downgrade.

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Heineken to open $100 mln brewery in Mozambique in 2019

Comments (0) Actualites, Africa, Business

JOHANNESBURG (Reuters) – Heineken will open a $100 million brewery in Mozambique, its first production facility in the southern African nation, the brewer said on Monday.

The world’s second-largest brewer plans to start production at the 0.8 million hectoliters capacity plant in the capital Maputo in the first half of 2019, it said in a statement.

Heineken, which also brews Amstel and Sagres, opened a marketing office in Mozambique last year, importing products to compete in a market where AB Inbev’s 2M is entrenched.

AB Inbev last year took over SABMiller, gaining a brewery in Mozambique among a host of assets worldwide.

“We are delighted to enter Mozambique, where we see promising long-term economic perspectives,” said Heineken’s managing director for East and West Africa Boudewijn Haarsma.

Heineken built a brewery in neighbouring South Africa less than a decade ago after ending a deal with SABMiller for brewing Amstel beer.

 

(Reporting by TJ Strydom; Editing by James Macharia and David Evans)

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Tanzania restores power in parts of country after nationwide outage

Comments (0) Actualites, Africa

DAR ES SALAAM (Reuters) – Tanzania’s power utility said on Friday it had started to restore electricity to parts of the country after the East African nation was hit by a country-wide blackout on Thursday morning.

“Efforts are ongoing to make sure that power supply is restored to all parts of the country,” the state-run Tanzania Electric Supply Company (TANESCO) said in a statement.

TANESCO apologised for the power outage, but did not explain what caused a “technical glitch” in the national power grid that left the region’s No. 3 economy in a blackout that lasted more than 12 hours on Thursday.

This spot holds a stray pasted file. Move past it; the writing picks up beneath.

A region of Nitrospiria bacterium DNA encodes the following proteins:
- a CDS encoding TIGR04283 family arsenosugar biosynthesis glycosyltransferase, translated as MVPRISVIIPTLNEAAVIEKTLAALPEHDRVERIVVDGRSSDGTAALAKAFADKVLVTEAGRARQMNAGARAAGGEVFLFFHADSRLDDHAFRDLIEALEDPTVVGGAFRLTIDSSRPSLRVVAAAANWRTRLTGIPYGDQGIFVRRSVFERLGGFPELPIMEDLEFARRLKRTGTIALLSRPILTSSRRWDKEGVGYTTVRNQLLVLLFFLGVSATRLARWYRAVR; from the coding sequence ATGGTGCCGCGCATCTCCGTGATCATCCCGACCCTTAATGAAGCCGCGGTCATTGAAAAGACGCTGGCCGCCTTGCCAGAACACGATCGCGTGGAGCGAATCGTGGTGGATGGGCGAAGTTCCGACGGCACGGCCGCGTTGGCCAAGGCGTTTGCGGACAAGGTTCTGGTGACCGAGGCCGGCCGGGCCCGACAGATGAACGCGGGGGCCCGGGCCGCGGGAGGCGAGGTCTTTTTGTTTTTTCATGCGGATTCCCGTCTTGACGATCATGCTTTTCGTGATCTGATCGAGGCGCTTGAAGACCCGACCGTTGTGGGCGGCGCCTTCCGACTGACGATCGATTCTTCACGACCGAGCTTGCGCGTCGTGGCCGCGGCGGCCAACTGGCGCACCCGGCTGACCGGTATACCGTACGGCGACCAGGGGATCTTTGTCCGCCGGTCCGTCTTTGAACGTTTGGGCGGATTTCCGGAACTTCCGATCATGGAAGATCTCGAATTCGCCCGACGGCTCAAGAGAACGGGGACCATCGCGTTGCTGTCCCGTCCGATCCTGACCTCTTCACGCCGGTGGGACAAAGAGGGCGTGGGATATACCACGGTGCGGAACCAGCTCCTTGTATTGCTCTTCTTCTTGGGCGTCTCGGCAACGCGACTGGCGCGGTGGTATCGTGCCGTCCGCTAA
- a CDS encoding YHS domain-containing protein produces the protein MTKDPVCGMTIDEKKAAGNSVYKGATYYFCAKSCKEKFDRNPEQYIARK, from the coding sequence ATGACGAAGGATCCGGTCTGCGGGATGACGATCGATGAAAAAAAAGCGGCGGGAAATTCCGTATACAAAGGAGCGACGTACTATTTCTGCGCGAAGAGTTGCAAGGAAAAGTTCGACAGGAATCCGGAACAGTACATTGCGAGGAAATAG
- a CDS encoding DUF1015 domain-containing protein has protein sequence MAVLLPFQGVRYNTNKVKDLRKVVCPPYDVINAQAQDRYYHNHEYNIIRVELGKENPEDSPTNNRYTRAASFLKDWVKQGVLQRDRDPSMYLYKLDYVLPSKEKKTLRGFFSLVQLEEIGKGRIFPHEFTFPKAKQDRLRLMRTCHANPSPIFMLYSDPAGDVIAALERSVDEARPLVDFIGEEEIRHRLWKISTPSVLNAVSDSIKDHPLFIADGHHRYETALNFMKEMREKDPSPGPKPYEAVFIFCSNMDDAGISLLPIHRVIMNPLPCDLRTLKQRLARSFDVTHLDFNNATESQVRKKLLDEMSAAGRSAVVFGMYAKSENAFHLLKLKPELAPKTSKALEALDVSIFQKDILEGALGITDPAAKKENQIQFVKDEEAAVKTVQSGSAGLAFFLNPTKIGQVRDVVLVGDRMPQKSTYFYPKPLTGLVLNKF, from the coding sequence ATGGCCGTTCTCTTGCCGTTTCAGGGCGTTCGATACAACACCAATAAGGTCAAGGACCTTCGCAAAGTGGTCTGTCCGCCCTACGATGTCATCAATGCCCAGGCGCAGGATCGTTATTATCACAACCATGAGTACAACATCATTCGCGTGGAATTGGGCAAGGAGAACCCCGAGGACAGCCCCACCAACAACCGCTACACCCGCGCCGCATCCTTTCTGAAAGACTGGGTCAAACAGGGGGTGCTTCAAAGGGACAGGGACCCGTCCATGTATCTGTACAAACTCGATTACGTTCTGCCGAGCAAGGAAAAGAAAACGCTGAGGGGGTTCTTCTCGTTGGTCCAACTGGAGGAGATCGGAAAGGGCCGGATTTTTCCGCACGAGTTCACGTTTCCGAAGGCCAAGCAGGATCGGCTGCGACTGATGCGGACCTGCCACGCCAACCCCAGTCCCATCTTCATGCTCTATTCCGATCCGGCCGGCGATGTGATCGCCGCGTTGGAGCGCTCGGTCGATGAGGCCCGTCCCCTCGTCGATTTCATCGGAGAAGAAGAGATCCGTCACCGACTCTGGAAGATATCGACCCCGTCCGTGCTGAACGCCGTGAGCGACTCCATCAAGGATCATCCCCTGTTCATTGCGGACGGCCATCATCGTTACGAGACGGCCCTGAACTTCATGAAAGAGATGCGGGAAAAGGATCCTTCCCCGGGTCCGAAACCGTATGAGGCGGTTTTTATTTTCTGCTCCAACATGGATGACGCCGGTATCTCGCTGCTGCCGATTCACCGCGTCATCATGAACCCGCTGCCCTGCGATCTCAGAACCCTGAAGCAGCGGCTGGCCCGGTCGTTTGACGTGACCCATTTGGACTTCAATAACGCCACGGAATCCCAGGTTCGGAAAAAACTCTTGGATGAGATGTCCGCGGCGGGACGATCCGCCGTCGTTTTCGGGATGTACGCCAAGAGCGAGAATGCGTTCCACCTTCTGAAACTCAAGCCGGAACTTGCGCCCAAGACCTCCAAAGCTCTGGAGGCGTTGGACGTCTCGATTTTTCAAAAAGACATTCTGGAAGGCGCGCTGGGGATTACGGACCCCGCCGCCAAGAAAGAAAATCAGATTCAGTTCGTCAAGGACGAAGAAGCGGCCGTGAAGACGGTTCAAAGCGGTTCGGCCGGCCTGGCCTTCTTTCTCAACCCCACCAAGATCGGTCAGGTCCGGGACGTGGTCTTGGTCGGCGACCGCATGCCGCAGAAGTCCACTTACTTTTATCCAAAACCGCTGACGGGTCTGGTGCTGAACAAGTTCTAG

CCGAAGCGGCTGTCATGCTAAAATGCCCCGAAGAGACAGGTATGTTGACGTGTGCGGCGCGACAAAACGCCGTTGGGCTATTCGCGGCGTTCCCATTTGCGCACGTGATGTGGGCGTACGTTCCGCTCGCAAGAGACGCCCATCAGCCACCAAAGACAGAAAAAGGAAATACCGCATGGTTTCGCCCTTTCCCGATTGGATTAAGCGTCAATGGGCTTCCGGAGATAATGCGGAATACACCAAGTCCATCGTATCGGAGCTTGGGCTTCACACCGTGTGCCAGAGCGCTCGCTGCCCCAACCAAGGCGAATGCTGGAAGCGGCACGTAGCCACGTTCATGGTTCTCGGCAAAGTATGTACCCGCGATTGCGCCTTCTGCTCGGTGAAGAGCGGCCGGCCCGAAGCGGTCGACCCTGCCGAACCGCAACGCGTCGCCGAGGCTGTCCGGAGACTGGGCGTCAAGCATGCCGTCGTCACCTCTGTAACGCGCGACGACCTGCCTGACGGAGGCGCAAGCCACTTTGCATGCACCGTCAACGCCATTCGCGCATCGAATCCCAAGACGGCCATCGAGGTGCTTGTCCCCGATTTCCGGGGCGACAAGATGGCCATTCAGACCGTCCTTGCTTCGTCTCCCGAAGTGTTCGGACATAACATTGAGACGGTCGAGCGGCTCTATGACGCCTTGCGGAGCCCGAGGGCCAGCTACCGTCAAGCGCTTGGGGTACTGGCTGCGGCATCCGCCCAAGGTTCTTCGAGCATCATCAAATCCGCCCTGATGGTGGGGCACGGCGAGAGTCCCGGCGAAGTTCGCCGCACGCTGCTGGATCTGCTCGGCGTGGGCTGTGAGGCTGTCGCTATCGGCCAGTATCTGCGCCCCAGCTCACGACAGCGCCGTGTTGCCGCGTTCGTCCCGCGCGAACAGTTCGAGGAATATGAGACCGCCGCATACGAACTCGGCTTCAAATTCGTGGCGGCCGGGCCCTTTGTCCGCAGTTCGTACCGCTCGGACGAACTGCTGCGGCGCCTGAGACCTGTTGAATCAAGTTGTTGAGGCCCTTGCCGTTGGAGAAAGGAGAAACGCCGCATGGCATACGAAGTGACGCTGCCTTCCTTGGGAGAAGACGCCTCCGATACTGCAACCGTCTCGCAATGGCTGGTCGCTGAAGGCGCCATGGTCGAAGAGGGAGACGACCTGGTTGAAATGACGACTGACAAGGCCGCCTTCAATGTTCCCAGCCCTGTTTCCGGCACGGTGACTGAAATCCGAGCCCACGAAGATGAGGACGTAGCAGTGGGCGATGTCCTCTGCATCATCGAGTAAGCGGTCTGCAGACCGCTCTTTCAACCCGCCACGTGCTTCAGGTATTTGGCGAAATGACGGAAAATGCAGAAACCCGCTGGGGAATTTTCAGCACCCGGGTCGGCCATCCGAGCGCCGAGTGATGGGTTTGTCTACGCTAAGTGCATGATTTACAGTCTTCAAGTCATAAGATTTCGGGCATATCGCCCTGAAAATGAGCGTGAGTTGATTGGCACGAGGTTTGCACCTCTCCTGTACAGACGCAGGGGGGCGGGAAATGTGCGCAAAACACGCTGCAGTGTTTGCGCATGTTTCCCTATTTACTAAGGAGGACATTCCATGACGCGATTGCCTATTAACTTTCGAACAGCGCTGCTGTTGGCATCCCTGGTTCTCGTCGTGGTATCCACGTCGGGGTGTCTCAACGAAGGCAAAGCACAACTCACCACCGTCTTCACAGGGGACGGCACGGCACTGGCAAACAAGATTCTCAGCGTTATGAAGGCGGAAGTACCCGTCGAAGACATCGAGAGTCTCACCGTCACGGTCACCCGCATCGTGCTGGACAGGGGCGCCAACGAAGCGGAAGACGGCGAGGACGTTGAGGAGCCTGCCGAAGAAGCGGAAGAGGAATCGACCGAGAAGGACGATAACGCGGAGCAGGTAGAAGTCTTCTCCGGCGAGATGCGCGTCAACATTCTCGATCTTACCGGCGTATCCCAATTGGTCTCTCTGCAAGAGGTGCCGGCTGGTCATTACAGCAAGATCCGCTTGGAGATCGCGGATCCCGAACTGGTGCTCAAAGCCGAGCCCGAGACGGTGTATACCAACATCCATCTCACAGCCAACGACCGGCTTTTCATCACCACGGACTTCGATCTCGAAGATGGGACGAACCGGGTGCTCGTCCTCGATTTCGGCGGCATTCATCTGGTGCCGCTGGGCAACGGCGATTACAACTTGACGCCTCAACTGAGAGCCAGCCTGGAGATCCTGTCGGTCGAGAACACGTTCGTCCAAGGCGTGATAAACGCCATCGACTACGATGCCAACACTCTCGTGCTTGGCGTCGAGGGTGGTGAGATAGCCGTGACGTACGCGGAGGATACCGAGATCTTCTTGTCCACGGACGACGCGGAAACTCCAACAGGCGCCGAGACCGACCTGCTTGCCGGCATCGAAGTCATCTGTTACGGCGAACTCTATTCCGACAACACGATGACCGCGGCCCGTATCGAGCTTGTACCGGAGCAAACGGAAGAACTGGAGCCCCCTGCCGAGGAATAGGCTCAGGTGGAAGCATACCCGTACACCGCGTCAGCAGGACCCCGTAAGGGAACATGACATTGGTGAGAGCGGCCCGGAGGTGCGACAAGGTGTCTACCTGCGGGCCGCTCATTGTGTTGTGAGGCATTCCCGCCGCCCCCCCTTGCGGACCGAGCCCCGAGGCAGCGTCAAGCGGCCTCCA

Power was restored in many parts of commercial capital Dar es Salaam late on Thursday.

TANESCO said it had also restored electricity in the administrative capital Dodoma, as well as Iringa region in the centre and Tanga in the north east.

Partial blackouts occur regularly in Tanzania, which relies on hydro, natural gas and heavy fuel oil to generate electricity. Many businesses use power generators as backups, pushing up their operating costs.

Tanzania’s energy infrastructure has suffered from decades of underinvestment, neglect and corruption allegations, and investors have long complained the lack of reliable power hurts business there.

President John Magufuli is pushing a major hydropower project at Stiegler’s Gorge in the UNESCO-designated Selous Game Reserve to help tackle chronic electricity shortages.

The project would more than double the country’s current power generation capacity of around 1,500 megawatts (MW). The government has not said how much the project would cost or how it would raise financing, but wants it completed within three years.

Tanzania aims to boost power generation capacity to 10,000 MW over the next decade by also using some of its vast natural gas and coal reserves.

 

(Reporting by Fumbuka Ng’wanakilala; Editing by George Obulutsa and Mark Potter)

 

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Eskom says rolling cuts unlikely despite coal supply fall

Comments (0) Actualites, Africa, Environment, Infrastructure

By Nqobile Dludla and Mfuneko Toyana

JOHANNESBURG (Reuters) – South African utility Eskom said on Thursday rolling power cuts are unlikely despite coal supply possibly falling below a 20-day requirement at its Hendrina power station.

On Thursday investigative news outfit AmaBhungane reported Eskom may be forced into nationwide electricity cuts after a coal mine linked to the Gupta family threatened to halt supply.